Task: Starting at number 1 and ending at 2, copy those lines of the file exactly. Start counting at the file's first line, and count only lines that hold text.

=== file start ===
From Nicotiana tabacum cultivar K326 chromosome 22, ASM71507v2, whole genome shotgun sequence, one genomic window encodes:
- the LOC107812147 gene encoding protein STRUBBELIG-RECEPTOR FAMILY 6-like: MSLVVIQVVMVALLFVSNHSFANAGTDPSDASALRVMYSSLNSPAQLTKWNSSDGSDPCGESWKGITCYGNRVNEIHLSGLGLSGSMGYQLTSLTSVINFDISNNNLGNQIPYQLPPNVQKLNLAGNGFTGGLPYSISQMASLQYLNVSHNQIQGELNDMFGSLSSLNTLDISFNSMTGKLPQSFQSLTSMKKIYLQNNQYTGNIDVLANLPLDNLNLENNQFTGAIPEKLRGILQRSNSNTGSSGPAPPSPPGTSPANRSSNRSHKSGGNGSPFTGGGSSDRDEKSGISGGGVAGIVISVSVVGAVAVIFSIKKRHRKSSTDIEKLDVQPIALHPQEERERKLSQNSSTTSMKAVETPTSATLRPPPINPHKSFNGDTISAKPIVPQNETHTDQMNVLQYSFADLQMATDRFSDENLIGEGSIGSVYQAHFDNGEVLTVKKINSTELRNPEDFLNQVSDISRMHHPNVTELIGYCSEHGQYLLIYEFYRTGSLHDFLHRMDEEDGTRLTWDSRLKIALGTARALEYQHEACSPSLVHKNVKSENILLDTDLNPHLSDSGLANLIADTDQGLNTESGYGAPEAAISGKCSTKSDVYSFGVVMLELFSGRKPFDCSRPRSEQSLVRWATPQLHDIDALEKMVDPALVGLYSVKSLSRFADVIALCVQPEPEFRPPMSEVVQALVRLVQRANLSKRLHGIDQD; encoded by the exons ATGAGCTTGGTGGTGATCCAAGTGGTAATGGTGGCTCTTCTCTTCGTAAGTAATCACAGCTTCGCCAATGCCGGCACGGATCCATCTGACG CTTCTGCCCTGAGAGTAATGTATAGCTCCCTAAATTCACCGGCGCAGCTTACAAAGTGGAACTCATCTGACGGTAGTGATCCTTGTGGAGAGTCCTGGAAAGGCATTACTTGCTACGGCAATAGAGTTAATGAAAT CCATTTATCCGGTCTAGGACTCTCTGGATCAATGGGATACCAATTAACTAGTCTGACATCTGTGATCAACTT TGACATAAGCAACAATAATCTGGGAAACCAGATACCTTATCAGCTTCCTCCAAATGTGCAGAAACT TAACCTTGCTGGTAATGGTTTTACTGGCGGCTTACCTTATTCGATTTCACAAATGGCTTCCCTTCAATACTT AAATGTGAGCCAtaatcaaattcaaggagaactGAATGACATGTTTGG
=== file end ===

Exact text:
From Nicotiana tabacum cultivar K326 chromosome 22, ASM71507v2, whole genome shotgun sequence, one genomic window encodes:
- the LOC107812147 gene encoding protein STRUBBELIG-RECEPTOR FAMILY 6-like: MSLVVIQVVMVALLFVSNHSFANAGTDPSDASALRVMYSSLNSPAQLTKWNSSDGSDPCGESWKGITCYGNRVNEIHLSGLGLSGSMGYQLTSLTSVINFDISNNNLGNQIPYQLPPNVQKLNLAGNGFTGGLPYSISQMASLQYLNVSHNQIQGELNDMFGSLSSLNTLDISFNSMTGKLPQSFQSLTSMKKIYLQNNQYTGNIDVLANLPLDNLNLENNQFTGAIPEKLRGILQRSNSNTGSSGPAPPSPPGTSPANRSSNRSHKSGGNGSPFTGGGSSDRDEKSGISGGGVAGIVISVSVVGAVAVIFSIKKRHRKSSTDIEKLDVQPIALHPQEERERKLSQNSSTTSMKAVETPTSATLRPPPINPHKSFNGDTISAKPIVPQNETHTDQMNVLQYSFADLQMATDRFSDENLIGEGSIGSVYQAHFDNGEVLTVKKINSTELRNPEDFLNQVSDISRMHHPNVTELIGYCSEHGQYLLIYEFYRTGSLHDFLHRMDEEDGTRLTWDSRLKIALGTARALEYQHEACSPSLVHKNVKSENILLDTDLNPHLSDSGLANLIADTDQGLNTESGYGAPEAAISGKCSTKSDVYSFGVVMLELFSGRKPFDCSRPRSEQSLVRWATPQLHDIDALEKMVDPALVGLYSVKSLSRFADVIALCVQPEPEFRPPMSEVVQALVRLVQRANLSKRLHGIDQD; encoded by the exons ATGAGCTTGGTGGTGATCCAAGTGGTAATGGTGGCTCTTCTCTTCGTAAGTAATCACAGCTTCGCCAATGCCGGCACGGATCCATCTGACG CTTCTGCCCTGAGAGTAATGTATAGCTCCCTAAATTCACCGGCGCAGCTTACAAAGTGGAACTCATCTGACGGTAGTGATCCTTGTGGAGAGTCCTGGAAAGGCATTACTTGCTACGGCAATAGAGTTAATGAAAT CCATTTATCCGGTCTAGGACTCTCTGGATCAATGGGATACCAATTAACTAGTCTGACATCTGTGATCAACTT TGACATAAGCAACAATAATCTGGGAAACCAGATACCTTATCAGCTTCCTCCAAATGTGCAGAAACT TAACCTTGCTGGTAATGGTTTTACTGGCGGCTTACCTTATTCGATTTCACAAATGGCTTCCCTTCAATACTT AAATGTGAGCCAtaatcaaattcaaggagaactGAATGACATGTTTGG